the essay at a glance
This is my final researched essay for the Davidson College Humanities program. In it, I explore my definitions of revolution and how they rest upon the need to recognize social and societal complexity in what and how we define something to be “revolutionary.” Because I also invest myself in the study of sociology and gender & sexuality studies, I took a theoretical approach with the work of Michel Foucault to contribute to the scholarly conversation surrounding my “artifact,” Carolee Schneemann’s “Interior Scroll” art performance. My definition of “revolutionary” is inherently tied in this piece to my definition of “feminist.”
annotated source for the essay
Klinger, Linda S. “Where’s the Artist? Feminist Practice and Poststructural Theories of Authorship.” Art Journal 50, no. 2 (Summer, 1991): 39. http://ezproxy.lib.davidson.edu/login?url=https://search.proquest.com/docview/1290101724?accountid=10427.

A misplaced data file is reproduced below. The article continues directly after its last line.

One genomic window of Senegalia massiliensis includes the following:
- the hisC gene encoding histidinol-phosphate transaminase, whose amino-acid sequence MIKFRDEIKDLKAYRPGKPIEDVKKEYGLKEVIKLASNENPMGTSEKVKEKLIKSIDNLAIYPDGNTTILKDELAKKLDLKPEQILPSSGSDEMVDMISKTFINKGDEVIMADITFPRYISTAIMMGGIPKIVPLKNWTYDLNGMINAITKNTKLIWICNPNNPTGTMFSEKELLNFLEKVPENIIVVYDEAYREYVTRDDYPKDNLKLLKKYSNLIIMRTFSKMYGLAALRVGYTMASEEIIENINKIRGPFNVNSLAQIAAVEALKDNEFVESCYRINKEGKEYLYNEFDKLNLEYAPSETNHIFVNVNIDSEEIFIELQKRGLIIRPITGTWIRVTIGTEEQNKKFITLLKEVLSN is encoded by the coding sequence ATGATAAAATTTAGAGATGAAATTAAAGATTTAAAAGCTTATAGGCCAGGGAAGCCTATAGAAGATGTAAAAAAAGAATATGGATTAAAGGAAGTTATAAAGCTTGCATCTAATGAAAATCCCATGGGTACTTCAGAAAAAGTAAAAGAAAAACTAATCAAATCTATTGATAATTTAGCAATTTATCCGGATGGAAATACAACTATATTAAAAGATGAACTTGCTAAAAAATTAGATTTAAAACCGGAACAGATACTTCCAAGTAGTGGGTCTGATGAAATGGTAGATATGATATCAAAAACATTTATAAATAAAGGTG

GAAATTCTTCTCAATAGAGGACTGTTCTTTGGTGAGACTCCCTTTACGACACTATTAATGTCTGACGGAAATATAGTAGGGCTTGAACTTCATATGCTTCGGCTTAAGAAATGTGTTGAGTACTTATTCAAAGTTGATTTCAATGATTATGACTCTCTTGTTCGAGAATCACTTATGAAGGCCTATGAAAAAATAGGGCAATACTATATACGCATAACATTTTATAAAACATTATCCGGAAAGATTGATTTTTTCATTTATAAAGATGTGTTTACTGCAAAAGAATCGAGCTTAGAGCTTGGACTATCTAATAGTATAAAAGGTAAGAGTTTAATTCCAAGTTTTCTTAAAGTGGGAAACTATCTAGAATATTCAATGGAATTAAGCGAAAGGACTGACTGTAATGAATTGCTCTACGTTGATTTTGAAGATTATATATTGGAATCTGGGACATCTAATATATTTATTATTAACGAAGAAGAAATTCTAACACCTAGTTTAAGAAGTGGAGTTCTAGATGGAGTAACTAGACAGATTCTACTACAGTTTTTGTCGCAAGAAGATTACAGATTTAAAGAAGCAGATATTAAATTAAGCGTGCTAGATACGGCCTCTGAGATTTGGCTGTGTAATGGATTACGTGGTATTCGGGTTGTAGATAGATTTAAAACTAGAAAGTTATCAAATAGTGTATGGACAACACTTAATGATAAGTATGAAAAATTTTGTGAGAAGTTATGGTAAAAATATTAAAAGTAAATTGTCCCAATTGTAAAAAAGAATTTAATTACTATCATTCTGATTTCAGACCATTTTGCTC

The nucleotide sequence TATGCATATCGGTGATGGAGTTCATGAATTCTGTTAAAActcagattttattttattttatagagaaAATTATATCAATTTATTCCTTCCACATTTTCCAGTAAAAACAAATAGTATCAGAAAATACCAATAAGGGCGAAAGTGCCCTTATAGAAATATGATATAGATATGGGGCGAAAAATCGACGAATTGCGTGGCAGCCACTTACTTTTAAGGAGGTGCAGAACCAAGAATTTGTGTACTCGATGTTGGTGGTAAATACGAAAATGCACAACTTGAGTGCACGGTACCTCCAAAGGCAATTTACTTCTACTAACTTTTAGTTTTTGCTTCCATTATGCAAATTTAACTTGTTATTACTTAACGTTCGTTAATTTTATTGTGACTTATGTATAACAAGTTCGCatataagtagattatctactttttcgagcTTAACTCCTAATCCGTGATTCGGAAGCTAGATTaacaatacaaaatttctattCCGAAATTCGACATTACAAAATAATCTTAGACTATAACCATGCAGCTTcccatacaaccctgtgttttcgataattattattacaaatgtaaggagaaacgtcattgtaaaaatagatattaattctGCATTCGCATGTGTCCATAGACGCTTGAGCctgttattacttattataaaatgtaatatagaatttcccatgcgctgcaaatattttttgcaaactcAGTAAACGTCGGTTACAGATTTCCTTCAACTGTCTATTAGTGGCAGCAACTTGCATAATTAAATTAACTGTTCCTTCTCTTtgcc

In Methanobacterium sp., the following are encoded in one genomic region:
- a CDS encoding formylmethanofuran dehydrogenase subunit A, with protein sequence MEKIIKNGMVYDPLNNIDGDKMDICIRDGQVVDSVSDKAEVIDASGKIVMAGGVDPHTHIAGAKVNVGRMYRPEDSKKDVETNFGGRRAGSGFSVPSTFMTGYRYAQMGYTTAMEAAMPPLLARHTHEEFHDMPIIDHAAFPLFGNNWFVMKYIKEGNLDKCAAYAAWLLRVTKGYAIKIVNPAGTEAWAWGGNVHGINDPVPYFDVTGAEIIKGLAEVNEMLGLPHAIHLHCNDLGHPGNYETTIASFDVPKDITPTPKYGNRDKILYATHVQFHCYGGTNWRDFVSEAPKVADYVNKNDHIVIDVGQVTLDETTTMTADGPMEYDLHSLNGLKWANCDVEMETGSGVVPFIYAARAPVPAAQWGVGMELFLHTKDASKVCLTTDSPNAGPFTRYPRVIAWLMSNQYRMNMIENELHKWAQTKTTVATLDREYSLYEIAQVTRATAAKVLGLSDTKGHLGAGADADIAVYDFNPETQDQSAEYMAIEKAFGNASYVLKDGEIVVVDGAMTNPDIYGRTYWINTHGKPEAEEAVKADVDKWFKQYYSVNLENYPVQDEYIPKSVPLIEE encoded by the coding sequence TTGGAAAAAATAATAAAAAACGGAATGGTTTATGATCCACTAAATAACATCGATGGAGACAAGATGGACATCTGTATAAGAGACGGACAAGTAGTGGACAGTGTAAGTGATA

This author helps us to understand the purposes of a few feminist artists, including Schneemann, through the creation of their works. These women artists attempt to rebuff the state’s definition of “Artist” with a personalized take on defining “artist” in relation to their own identities. This source helps me to understand the revolutionary nature of Schneemann’s work in fighting against political structures and societal positionings that oppressed her as a woman within the art industry; nevertheless, I argue that there can be layers of “revolution” just as there can be layers to oppression. Schneemann can be both revolutionary and non-revolutionary, progressive and regressive, all at once, across different times, contexts, and spaces depending on who her audience is—what their own privileges and positionalities are.